Voting is under way across Nevada as the most diverse state so far has its say in the Democrats' nomination fight, with leftist firebrand Bernie Sanders leading the race.
Democrats in the US state of Nevada on Saturday began a high-stakes selection process, meeting at glitzy Las Vegas casinos and hundreds of other sites to help decide who should challenge President Donald Trump in November's election, with leftist firebrand Bernie Sanders atop the polls.
Voting began at noon (2000 GMT).
The western state, home to three million people, is holding the third contest in the race for the Democratic presidential nomination.
Nevada's vote may serve to entrench Sanders's status as the frontrunner before "Super Tuesday" on March 3, when 14 states vote.
Or it could provide a much-needed boost for one of the moderate candidates desperate to halt his rise.
In Las Vegas, caucuses were held in several of the city's world-famous casinos and hotels. In a cavernous ballroom in the luxurious Bellagio Hotel, casino workers assembled under ornate chandeliers to caucus before hurrying back to work.
'Very, very low-tech'
Officials in Nevada, keen to avoid the drawn-out embarrassment of the Iowa caucus, which relied on flawed technology to relay results, pivoted to a "very, very low-tech" system, said Jon Summers, a senior advisor to the state Democratic Party.
Officials will phone in results from the state's 252 voting locations, backed up with photographs of paper count sheets.
On the eve of the vote, Sanders was hit with published revelations from US officials that Russia –– which interfered in the 2016 US election in a bid to boost Trump and is allegedly trying to do so again –– was also actively trying to help Sanders's presidential bid.
The senator immediately rejected any help that might come from Vladimir Putin's government, instructing the Russian president to "stay out of American elections."
The Democratic race is entering an urgent phase. Any momentum from Nevada, and South Carolina which votes on February 29, could prove decisive. Poor showings could be a death knell for some campaigns.
With eight contenders still seeking the Democratic nomination, Sanders leads in polling in Nevada and nationally by about 11 points over the second-place candidate, former vice president Joe Biden.
Sanders was in high spirits on Friday as he spoke at a natural amphitheater in Las Vegas.
Two thousand supporters cheered the 78-year-old senator who promised action on health care, climate change, and gun control.
Focus on Bloomberg
Recently, Sanders has been largely unchecked by opponents focused more on blunting the advance of Democratic rival Michael Bloomberg, the former New York mayor who has poured a record $438 million of his personal fortune into advertising.
With Bloomberg unconventionally sitting out the four contests before Super Tuesday, Nevada is a fierce battleground for the other candidates.
Its diverse Democratic electorate, one-third of whom are Hispanic, may bolster the fortunes of moderates like South Bend, Indiana's former mayor Pete Buttigieg, and Senator Amy Klobuchar, who up until now have struggled to win minority voters.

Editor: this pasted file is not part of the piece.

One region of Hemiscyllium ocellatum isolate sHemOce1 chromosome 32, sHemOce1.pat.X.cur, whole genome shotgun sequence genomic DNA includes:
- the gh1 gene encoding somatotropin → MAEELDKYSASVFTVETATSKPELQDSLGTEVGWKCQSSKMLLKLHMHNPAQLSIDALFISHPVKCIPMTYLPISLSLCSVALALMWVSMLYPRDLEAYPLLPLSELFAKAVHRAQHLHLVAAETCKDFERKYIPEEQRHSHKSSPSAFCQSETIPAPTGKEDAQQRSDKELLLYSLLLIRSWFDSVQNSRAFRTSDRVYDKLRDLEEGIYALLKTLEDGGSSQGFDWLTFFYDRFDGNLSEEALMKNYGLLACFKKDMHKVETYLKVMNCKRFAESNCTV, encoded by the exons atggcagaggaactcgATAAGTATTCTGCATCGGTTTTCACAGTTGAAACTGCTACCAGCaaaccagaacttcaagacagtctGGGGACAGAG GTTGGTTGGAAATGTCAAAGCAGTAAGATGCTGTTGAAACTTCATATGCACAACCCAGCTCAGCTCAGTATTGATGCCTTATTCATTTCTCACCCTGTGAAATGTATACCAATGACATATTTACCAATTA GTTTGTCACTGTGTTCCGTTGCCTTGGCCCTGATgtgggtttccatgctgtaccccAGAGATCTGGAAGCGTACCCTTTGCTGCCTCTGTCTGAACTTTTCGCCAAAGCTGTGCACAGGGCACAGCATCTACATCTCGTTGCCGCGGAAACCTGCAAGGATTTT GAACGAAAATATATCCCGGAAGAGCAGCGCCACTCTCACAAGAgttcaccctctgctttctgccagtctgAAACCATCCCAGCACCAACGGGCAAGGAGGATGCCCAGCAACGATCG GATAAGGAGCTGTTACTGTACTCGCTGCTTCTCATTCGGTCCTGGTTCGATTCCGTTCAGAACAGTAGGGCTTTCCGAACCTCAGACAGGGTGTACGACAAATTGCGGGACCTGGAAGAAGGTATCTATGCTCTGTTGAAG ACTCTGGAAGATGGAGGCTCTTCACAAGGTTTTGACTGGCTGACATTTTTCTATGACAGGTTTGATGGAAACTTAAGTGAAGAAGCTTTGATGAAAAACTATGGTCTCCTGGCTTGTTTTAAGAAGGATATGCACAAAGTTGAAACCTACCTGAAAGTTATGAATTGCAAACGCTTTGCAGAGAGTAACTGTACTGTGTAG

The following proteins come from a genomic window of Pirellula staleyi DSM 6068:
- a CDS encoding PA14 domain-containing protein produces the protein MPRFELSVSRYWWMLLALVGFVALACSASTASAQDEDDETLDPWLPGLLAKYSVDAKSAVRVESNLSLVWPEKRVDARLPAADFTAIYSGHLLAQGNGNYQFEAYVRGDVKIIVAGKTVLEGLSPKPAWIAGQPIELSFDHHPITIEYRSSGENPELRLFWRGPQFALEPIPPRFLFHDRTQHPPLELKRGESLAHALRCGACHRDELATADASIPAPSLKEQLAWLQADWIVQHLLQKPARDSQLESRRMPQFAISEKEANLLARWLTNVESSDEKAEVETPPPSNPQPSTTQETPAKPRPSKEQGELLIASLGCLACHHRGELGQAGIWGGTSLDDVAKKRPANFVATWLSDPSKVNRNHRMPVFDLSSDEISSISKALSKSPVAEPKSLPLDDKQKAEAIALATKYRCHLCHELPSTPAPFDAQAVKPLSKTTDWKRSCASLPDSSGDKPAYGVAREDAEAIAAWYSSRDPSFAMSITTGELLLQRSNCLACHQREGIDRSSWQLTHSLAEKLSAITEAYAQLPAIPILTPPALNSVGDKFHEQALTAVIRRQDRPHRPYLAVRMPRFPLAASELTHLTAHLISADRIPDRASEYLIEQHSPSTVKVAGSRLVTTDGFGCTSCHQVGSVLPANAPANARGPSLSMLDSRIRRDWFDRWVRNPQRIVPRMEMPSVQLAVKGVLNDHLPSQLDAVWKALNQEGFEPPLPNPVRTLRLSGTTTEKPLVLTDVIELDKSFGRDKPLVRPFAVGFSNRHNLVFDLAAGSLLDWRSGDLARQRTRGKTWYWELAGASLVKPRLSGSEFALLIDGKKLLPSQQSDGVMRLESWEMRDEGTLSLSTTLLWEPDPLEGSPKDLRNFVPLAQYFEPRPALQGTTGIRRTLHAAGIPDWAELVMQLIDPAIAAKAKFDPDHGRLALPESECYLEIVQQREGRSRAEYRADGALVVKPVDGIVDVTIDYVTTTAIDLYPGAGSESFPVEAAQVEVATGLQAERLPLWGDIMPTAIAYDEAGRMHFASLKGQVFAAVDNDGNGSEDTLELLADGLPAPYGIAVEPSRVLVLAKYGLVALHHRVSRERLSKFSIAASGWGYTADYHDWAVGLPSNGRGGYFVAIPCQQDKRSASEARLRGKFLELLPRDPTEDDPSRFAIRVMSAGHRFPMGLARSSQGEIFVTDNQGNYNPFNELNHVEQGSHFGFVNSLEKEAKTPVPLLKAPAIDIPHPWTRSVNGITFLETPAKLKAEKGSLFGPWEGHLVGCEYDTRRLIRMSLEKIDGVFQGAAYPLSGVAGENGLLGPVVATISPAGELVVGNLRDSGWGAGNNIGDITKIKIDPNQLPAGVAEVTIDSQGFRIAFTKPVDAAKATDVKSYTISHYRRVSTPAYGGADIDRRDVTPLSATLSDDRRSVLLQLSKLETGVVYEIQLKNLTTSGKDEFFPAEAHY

The race's other centrist, Biden –– once the frontrunner –– is desperate to right a listing ship.
After humiliating performances in the first contests, in Iowa and New Hampshire, another poor showing could spell disaster.
Senator Elizabeth Warren, whose campaign has stagnated, hopes her standout performance in Wednesday's Democratic debate in Las Vegas –– where she eviscerated Bloomberg over women's misconduct claims against him –– will earn Nevadans' respect.
Hoping to avoid chaos
With Democrats barnstorming the state on Friday, Trump rallied supporters in Las Vegas, where he savaged the "sick" and "radical socialist" contenders for his job.
Sanders is "crazy," Warren is "a mess" and Biden is "angry," while Bloomberg was "gasping for breath" after the debate, the president said.
Nevada votes in a caucus format. Unlike in a primary, where voting is by secret ballot, caucusgoers attend precinct gatherings where they vote publicly by standing with fellow supporters of their chosen candidate.
Democratic officials insisted the disarray over Iowa's results would not be repeated.
Democratic National Committee chair Tom Perez told reporters that while the goal was to have results by Saturday night, the more important objective was "to get it right."
Trump nonetheless sought to sow doubt.
"I heard their computers are all messed up just like Iowa," he told his rally, citing no evidence.
Summers, the Democratic Party advisor, gave that warning short shrift.
"As usual, he has no idea what he's talking about," he told AFP.
"This is just Donald Trump, very scared of his own re-election chances, trying to (depress) turnout, trying to make it look like things are going to be weak here today -- and it's actually the exact opposite."